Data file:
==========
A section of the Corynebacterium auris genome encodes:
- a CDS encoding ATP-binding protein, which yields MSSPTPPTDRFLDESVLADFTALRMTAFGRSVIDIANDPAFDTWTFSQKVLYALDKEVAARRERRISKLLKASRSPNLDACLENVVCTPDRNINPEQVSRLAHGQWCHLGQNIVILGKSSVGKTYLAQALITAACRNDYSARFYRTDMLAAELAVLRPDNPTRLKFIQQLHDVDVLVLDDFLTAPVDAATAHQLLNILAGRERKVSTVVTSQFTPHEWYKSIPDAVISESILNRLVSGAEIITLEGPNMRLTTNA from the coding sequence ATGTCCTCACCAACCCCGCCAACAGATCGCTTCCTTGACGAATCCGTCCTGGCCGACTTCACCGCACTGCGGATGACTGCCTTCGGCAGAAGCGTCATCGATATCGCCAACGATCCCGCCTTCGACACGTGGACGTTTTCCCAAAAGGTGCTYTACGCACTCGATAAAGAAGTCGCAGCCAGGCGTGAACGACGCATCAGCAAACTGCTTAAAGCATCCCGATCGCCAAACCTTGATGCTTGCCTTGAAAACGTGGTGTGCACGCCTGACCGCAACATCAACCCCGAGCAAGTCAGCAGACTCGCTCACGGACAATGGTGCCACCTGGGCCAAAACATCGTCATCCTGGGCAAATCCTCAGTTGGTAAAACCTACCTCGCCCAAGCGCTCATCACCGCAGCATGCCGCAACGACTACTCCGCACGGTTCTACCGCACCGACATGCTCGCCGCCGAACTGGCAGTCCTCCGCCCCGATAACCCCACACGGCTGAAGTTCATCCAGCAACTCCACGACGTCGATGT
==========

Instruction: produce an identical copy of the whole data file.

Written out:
A section of the Corynebacterium auris genome encodes:
- a CDS encoding ATP-binding protein, which yields MSSPTPPTDRFLDESVLADFTALRMTAFGRSVIDIANDPAFDTWTFSQKVLYALDKEVAARRERRISKLLKASRSPNLDACLENVVCTPDRNINPEQVSRLAHGQWCHLGQNIVILGKSSVGKTYLAQALITAACRNDYSARFYRTDMLAAELAVLRPDNPTRLKFIQQLHDVDVLVLDDFLTAPVDAATAHQLLNILAGRERKVSTVVTSQFTPHEWYKSIPDAVISESILNRLVSGAEIITLEGPNMRLTTNA from the coding sequence ATGTCCTCACCAACCCCGCCAACAGATCGCTTCCTTGACGAATCCGTCCTGGCCGACTTCACCGCACTGCGGATGACTGCCTTCGGCAGAAGCGTCATCGATATCGCCAACGATCCCGCCTTCGACACGTGGACGTTTTCCCAAAAGGTGCTYTACGCACTCGATAAAGAAGTCGCAGCCAGGCGTGAACGACGCATCAGCAAACTGCTTAAAGCATCCCGATCGCCAAACCTTGATGCTTGCCTTGAAAACGTGGTGTGCACGCCTGACCGCAACATCAACCCCGAGCAAGTCAGCAGACTCGCTCACGGACAATGGTGCCACCTGGGCCAAAACATCGTCATCCTGGGCAAATCCTCAGTTGGTAAAACCTACCTCGCCCAAGCGCTCATCACCGCAGCATGCCGCAACGACTACTCCGCACGGTTCTACCGCACCGACATGCTCGCCGCCGAACTGGCAGTCCTCCGCCCCGATAACCCCACACGGCTGAAGTTCATCCAGCAACTCCACGACGTCGATGT